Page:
Locke, S. (2002). The public understanding of science - A rhetorical invention. Science, Technology, & Human Values, 27(1), 87-111.

Losh, S. C. (2010) Stereotypes about scientists over time among US adults: 1983 and 2001. Public Understanding of Science, 19(3), 372-382.

MacDonald, S.P. (2005). The language of journalism in treatments of hormone replacement news. Written Communication, 22(3), 275-297.

MacDonald, T., & Bean, A. (2011). Adventures in the subatomic universe: An exploratory study of a scientist-museum physics education project. Public Understanding of Science, 20(6), 846-862.

Maillé, M., Saint-Charles, J., & Lucotte, M. (2010). The gap between scientists and journalists: The case of mercury science in Québec's press. Public Understanding of Science, 19(1), 70-79.

Myers, G. (1994). Narratives of science and nature in popularizing molecular genetics. In M. Coulthard (Ed.), Advances in Written Text Analysis, 179-190. New York: Routledge.

Nerlich, B., & James, R. (2009). "The post-antibiotic apocalypse" and the "war on superbugs": Catastrophe discourse in microbiology, its rhetorical form and political function. Public Understanding of Science, 18(5), 574-590.

Nisbet, M.C. & Mooney, C. (2006). Framing science. Science, 316(5821), 56ff.

Paul, D. (2004). Spreading chaos: The role of popularizations in the diffusion of scientific ideas. Written Communication, 21(1), 32-68.

Reeves, C. (1998). Rhetoric and the AIDS virus hunt. Quarterly Journal of Speech, 84(1), 1-22.

Rickard, L.N. (2011). In backyards, on front lawns: Examining informal risk communication and communicators. Public Understanding of Science, 20(5), 642-657.

Riesch, H. (2011). Changing news: Re-adjusting science studies to online newspapers. Public Understanding of Science, 20(6), 771-777.

Rogers, C.L. (2000). Making the audience a key participant in the science communication process. Science and Engineering Ethics, 6(4), 553-557.

Rowe, G., Rawsthorne, D., Scarpello, T., & Dainty, J.R. (2010). Public engagement in research funding: A study of public capabilities and engagement methodology. Public Understanding of Science, 19(2), 225-239.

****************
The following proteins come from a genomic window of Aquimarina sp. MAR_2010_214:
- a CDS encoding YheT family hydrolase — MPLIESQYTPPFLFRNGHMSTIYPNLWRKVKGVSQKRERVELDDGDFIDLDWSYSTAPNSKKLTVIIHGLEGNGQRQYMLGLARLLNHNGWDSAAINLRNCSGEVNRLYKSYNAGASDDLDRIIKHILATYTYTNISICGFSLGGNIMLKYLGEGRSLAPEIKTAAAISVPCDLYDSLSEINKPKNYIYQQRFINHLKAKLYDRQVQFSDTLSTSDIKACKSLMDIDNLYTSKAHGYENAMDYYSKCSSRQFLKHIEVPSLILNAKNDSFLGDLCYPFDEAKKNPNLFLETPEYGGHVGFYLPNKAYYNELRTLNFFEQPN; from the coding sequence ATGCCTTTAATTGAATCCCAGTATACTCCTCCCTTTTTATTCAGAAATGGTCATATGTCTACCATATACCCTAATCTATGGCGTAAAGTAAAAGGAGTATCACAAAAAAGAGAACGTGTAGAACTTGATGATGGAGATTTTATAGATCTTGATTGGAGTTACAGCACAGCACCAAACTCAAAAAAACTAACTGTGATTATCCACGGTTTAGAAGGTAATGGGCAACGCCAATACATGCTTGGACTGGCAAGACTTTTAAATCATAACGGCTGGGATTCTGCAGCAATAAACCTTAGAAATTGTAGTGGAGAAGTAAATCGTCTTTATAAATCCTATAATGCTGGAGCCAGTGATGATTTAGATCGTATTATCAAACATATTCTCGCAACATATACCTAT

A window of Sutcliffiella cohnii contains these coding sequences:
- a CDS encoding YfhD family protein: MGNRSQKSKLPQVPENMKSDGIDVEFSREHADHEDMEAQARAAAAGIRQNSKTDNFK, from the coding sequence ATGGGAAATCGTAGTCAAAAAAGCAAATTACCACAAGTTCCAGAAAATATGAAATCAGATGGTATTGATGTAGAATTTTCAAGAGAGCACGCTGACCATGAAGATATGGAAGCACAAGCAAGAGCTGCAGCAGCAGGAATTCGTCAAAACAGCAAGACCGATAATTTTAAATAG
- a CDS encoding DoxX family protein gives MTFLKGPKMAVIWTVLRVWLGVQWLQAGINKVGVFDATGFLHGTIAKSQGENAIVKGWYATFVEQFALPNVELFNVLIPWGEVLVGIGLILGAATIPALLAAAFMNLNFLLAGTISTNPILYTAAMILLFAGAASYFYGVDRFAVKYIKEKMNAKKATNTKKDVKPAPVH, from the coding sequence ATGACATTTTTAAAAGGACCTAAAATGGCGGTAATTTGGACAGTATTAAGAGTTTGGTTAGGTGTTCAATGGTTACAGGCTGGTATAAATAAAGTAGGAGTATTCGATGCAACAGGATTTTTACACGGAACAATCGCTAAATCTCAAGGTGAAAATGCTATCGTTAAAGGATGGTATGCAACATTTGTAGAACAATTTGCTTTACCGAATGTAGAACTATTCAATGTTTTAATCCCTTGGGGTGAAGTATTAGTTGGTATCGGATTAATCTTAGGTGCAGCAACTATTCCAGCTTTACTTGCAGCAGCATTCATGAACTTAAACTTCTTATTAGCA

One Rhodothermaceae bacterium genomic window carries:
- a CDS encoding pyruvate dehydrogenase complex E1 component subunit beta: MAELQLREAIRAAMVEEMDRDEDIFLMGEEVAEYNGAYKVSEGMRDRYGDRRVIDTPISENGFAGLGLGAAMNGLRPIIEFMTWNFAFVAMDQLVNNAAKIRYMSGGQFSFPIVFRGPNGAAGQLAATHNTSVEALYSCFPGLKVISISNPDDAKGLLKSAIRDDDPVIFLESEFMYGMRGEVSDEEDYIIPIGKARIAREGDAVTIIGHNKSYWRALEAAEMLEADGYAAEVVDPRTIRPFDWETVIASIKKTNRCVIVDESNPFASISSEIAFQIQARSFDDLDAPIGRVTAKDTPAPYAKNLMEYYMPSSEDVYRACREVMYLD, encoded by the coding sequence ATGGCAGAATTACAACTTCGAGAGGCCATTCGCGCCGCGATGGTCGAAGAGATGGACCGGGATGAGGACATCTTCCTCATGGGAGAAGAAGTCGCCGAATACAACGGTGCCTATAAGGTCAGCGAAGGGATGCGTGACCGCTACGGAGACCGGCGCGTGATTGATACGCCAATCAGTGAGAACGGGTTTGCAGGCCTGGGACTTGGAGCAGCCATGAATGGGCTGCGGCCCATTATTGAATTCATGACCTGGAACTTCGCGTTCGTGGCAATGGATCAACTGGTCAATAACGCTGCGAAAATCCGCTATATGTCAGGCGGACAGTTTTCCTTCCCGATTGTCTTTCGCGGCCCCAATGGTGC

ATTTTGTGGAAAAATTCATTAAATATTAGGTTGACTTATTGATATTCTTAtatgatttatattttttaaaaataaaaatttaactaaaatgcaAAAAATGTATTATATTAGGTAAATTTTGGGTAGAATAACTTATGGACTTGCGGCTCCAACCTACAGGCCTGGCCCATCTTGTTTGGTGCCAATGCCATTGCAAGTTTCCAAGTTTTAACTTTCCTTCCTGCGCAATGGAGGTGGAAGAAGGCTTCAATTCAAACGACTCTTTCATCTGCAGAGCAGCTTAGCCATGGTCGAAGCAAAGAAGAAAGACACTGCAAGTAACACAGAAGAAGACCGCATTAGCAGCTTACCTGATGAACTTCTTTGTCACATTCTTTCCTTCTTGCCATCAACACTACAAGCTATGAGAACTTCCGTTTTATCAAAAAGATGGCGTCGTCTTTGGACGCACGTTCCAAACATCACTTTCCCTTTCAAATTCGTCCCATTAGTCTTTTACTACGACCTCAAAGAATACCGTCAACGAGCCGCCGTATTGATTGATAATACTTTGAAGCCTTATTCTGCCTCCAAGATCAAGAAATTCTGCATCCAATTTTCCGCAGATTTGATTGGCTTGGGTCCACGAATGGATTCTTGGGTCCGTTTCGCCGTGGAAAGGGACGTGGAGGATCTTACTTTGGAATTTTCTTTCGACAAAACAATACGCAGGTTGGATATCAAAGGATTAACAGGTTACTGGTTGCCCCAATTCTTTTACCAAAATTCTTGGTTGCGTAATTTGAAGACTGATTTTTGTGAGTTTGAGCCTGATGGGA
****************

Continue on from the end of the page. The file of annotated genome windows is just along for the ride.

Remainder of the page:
Segal, J.Z. (2009). Internet health and the 21st-century patient: A rhetorical view. Written Communication, 26(4), 351-369.

Shapin, S. (1984). Pump and circumstance: Robert Boyle's literary technology. Social Studies of Science, 14(4), 481-520.

Siemsen, H. (2010). The Mach-Planck debate revisited: Democratization of science or elite knowledge? Public Understanding of Science, 19(3), 293-310.

Stekolschik, G., Draghi, C., Adaszko, D., & Gallardo, S. (2010). Does the public communication of science influence scientific vocation? Results of a national survey. Public Understanding of Science, 19(5), 625-637.

Suleski, J., & Ibaraki, M. (2010). Scientists are talking, but mostly to each other: A quantitative analysis of research represented in mass media. Public Understanding of Science, 19(1), 115-125.

Turney, J. (2004). Accounting for explanation in popular science texts - an analysis of popularized accounts of superstring theory. Public Understanding of Science, 13(4), 331-346.

Wagner-Egger, P., Bangerter, A., Gilles, I., Green, E., Rigaud, D., Krings, F., Staerklé, C., & Clémence, A. (2011). Lay perceptions of collectives at the outbreak of the H1N1epidemic: Heroes, villains, and victims. Public Understanding of Science, 20(4), 461-476.

Washer, P. (2011). Lay perceptions of emerging infectious diseases: A commentary. Public Understanding of Science, 20(4), 506-512.

Wynn, J. (2007). Alone in the garden: How Gregor Mendel's inattention to audience may have affected the reception of his theory of inheritance in "Experiments in Plant Hybridization." Written Communication, 24(1), 3-28.

Yore, L.D., Hand, B.M., & Florence, M.K. (2004). Scientists' views of science, models of writing, and science writing practices. Journal of Research in Science Teaching, 41(4), 338-369.

Yore, L.D., Hand, B.M., & Prain, V. (2002). Scientists as writers. Science Education, 86, 672-692.

Yore, L.D., Florence, M.K., Pearson, T.W., & Weaver, A.J. (2006). Written discourse in scientific communities: A conversation with two scientists about their views of science, use of language, role of writing in doing science, and compatibility between their epistemic views and language. International Journal of Science Education, 28(2-3), 109-141.